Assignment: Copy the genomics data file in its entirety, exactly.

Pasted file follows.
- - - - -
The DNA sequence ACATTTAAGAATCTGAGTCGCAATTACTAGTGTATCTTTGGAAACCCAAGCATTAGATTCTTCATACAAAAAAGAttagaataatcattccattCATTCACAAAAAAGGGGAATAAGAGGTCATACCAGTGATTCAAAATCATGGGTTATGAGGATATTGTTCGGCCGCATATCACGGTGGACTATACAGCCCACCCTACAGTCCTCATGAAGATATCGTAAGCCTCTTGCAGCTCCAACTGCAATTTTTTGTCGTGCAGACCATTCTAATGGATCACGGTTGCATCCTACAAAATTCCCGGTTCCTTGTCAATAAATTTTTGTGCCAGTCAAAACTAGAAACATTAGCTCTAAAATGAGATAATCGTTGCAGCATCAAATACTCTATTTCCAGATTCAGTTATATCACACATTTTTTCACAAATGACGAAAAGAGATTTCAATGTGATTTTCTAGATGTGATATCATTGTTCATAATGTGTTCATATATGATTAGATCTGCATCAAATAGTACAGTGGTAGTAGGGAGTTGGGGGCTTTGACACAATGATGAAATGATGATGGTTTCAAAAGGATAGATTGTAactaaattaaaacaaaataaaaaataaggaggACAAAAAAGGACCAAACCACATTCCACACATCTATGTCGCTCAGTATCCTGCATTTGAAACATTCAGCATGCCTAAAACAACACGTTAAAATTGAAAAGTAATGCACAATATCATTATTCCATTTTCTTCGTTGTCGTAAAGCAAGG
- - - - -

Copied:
The DNA sequence ACATTTAAGAATCTGAGTCGCAATTACTAGTGTATCTTTGGAAACCCAAGCATTAGATTCTTCATACAAAAAAGAttagaataatcattccattCATTCACAAAAAAGGGGAATAAGAGGTCATACCAGTGATTCAAAATCATGGGTTATGAGGATATTGTTCGGCCGCATATCACGGTGGACTATACAGCCCACCCTACAGTCCTCATGAAGATATCGTAAGCCTCTTGCAGCTCCAACTGCAATTTTTTGTCGTGCAGACCATTCTAATGGATCACGGTTGCATCCTACAAAATTCCCGGTTCCTTGTCAATAAATTTTTGTGCCAGTCAAAACTAGAAACATTAGCTCTAAAATGAGATAATCGTTGCAGCATCAAATACTCTATTTCCAGATTCAGTTATATCACACATTTTTTCACAAATGACGAAAAGAGATTTCAATGTGATTTTCTAGATGTGATATCATTGTTCATAATGTGTTCATATATGATTAGATCTGCATCAAATAGTACAGTGGTAGTAGGGAGTTGGGGGCTTTGACACAATGATGAAATGATGATGGTTTCAAAAGGATAGATTGTAactaaattaaaacaaaataaaaaataaggaggACAAAAAAGGACCAAACCACATTCCACACATCTATGTCGCTCAGTATCCTGCATTTGAAACATTCAGCATGCCTAAAACAACACGTTAAAATTGAAAAGTAATGCACAATATCATTATTCCATTTTCTTCGTTGTCGTAAAGCAAGG